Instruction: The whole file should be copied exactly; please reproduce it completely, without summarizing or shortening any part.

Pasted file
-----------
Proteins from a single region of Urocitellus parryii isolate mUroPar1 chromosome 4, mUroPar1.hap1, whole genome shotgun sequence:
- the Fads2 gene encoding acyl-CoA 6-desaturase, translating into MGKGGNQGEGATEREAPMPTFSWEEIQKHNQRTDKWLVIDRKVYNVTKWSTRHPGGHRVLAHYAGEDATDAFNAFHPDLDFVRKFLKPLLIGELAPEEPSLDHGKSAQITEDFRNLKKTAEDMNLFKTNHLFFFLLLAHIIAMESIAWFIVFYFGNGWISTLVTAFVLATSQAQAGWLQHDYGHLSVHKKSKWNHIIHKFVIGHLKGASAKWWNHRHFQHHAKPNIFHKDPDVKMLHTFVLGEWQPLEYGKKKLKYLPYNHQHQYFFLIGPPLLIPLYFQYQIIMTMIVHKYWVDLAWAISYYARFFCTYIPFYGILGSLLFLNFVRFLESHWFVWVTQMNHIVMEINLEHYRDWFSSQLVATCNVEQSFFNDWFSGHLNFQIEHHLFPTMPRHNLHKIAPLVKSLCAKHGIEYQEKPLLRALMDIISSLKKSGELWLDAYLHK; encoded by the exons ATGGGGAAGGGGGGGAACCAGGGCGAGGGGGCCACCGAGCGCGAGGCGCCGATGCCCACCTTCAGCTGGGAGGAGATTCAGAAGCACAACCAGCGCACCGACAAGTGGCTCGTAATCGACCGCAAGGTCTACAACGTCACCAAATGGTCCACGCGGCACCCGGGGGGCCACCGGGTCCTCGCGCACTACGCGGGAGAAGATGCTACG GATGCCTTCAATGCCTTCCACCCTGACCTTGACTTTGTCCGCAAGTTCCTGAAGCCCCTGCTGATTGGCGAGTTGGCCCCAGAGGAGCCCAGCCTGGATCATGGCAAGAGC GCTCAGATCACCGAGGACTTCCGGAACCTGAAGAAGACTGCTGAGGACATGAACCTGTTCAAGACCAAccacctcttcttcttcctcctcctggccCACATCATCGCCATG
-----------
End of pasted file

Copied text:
Proteins from a single region of Urocitellus parryii isolate mUroPar1 chromosome 4, mUroPar1.hap1, whole genome shotgun sequence:
- the Fads2 gene encoding acyl-CoA 6-desaturase, translating into MGKGGNQGEGATEREAPMPTFSWEEIQKHNQRTDKWLVIDRKVYNVTKWSTRHPGGHRVLAHYAGEDATDAFNAFHPDLDFVRKFLKPLLIGELAPEEPSLDHGKSAQITEDFRNLKKTAEDMNLFKTNHLFFFLLLAHIIAMESIAWFIVFYFGNGWISTLVTAFVLATSQAQAGWLQHDYGHLSVHKKSKWNHIIHKFVIGHLKGASAKWWNHRHFQHHAKPNIFHKDPDVKMLHTFVLGEWQPLEYGKKKLKYLPYNHQHQYFFLIGPPLLIPLYFQYQIIMTMIVHKYWVDLAWAISYYARFFCTYIPFYGILGSLLFLNFVRFLESHWFVWVTQMNHIVMEINLEHYRDWFSSQLVATCNVEQSFFNDWFSGHLNFQIEHHLFPTMPRHNLHKIAPLVKSLCAKHGIEYQEKPLLRALMDIISSLKKSGELWLDAYLHK; encoded by the exons ATGGGGAAGGGGGGGAACCAGGGCGAGGGGGCCACCGAGCGCGAGGCGCCGATGCCCACCTTCAGCTGGGAGGAGATTCAGAAGCACAACCAGCGCACCGACAAGTGGCTCGTAATCGACCGCAAGGTCTACAACGTCACCAAATGGTCCACGCGGCACCCGGGGGGCCACCGGGTCCTCGCGCACTACGCGGGAGAAGATGCTACG GATGCCTTCAATGCCTTCCACCCTGACCTTGACTTTGTCCGCAAGTTCCTGAAGCCCCTGCTGATTGGCGAGTTGGCCCCAGAGGAGCCCAGCCTGGATCATGGCAAGAGC GCTCAGATCACCGAGGACTTCCGGAACCTGAAGAAGACTGCTGAGGACATGAACCTGTTCAAGACCAAccacctcttcttcttcctcctcctggccCACATCATCGCCATG